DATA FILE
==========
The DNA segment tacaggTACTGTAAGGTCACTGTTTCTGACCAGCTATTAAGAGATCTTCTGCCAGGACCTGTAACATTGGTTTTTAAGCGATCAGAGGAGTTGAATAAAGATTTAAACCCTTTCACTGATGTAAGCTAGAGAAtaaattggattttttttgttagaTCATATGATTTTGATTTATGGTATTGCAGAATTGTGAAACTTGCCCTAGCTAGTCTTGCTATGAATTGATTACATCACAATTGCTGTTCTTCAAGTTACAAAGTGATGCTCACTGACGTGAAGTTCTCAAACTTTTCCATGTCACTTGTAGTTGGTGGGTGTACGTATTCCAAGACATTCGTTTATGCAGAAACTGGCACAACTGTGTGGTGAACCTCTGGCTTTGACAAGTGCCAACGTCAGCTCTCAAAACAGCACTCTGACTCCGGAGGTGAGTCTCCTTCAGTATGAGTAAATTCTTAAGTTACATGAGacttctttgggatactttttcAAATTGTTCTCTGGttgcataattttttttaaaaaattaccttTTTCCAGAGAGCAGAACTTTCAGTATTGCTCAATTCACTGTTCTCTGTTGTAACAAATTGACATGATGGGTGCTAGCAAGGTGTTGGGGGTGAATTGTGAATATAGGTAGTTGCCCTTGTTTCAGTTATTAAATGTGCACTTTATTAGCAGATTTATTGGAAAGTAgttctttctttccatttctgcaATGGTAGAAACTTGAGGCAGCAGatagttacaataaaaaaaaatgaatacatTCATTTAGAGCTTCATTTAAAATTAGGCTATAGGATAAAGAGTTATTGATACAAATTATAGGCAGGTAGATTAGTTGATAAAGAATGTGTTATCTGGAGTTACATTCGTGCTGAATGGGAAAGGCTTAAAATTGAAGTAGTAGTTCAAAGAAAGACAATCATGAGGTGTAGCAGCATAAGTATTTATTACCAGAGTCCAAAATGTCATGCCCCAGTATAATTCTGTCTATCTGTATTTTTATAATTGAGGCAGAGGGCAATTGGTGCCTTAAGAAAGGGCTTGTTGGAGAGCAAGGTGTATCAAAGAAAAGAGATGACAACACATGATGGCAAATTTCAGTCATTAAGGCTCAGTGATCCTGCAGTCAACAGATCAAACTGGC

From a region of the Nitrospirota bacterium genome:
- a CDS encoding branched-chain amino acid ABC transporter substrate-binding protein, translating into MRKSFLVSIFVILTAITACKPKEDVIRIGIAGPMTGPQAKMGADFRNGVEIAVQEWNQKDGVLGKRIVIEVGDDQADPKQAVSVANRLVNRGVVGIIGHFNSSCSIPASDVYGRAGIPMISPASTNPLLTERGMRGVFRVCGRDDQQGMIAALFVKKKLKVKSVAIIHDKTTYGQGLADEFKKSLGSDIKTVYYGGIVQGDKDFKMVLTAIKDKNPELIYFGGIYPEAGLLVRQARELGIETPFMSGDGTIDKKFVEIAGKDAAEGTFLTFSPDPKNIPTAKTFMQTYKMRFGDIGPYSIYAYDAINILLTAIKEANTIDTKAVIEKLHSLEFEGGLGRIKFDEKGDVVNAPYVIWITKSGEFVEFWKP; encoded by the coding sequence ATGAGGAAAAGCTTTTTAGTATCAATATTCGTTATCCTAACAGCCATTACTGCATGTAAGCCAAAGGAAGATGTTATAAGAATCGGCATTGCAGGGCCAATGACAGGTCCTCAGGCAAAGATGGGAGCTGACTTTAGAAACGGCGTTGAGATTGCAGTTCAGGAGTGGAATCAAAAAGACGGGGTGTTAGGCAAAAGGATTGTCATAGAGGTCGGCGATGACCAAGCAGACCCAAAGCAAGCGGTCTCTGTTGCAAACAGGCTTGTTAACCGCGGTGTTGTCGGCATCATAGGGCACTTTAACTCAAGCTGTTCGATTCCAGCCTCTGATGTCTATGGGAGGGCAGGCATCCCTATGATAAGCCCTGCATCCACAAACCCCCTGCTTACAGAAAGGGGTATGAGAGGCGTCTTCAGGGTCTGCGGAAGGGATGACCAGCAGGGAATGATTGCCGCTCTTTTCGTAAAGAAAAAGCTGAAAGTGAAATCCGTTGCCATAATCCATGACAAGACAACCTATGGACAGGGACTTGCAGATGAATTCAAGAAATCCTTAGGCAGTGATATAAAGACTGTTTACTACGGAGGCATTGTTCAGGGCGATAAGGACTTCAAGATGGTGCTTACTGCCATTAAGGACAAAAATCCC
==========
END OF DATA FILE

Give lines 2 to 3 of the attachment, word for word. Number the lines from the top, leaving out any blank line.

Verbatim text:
From a region of the Nitrospirota bacterium genome:
- a CDS encoding branched-chain amino acid ABC transporter substrate-binding protein, translating into MRKSFLVSIFVILTAITACKPKEDVIRIGIAGPMTGPQAKMGADFRNGVEIAVQEWNQKDGVLGKRIVIEVGDDQADPKQAVSVANRLVNRGVVGIIGHFNSSCSIPASDVYGRAGIPMISPASTNPLLTERGMRGVFRVCGRDDQQGMIAALFVKKKLKVKSVAIIHDKTTYGQGLADEFKKSLGSDIKTVYYGGIVQGDKDFKMVLTAIKDKNPELIYFGGIYPEAGLLVRQARELGIETPFMSGDGTIDKKFVEIAGKDAAEGTFLTFSPDPKNIPTAKTFMQTYKMRFGDIGPYSIYAYDAINILLTAIKEANTIDTKAVIEKLHSLEFEGGLGRIKFDEKGDVVNAPYVIWITKSGEFVEFWKP; encoded by the coding sequence ATGAGGAAAAGCTTTTTAGTATCAATATTCGTTATCCTAACAGCCATTACTGCATGTAAGCCAAAGGAAGATGTTATAAGAATCGGCATTGCAGGGCCAATGACAGGTCCTCAGGCAAAGATGGGAGCTGACTTTAGAAACGGCGTTGAGATTGCAGTTCAGGAGTGGAATCAAAAAGACGGGGTGTTAGGCAAAAGGATTGTCATAGAGGTCGGCGATGACCAAGCAGACCCAAAGCAAGCGGTCTCTGTTGCAAACAGGCTTGTTAACCGCGGTGTTGTCGGCATCATAGGGCACTTTAACTCAAGCTGTTCGATTCCAGCCTCTGATGTCTATGGGAGGGCAGGCATCCCTATGATAAGCCCTGCATCCACAAACCCCCTGCTTACAGAAAGGGGTATGAGAGGCGTCTTCAGGGTCTGCGGAAGGGATGACCAGCAGGGAATGATTGCCGCTCTTTTCGTAAAGAAAAAGCTGAAAGTGAAATCCGTTGCCATAATCCATGACAAGACAACCTATGGACAGGGACTTGCAGATGAATTCAAGAAATCCTTAGGCAGTGATATAAAGACTGTTTACTACGGAGGCATTGTTCAGGGCGATAAGGACTTCAAGATGGTGCTTACTGCCATTAAGGACAAAAATCCC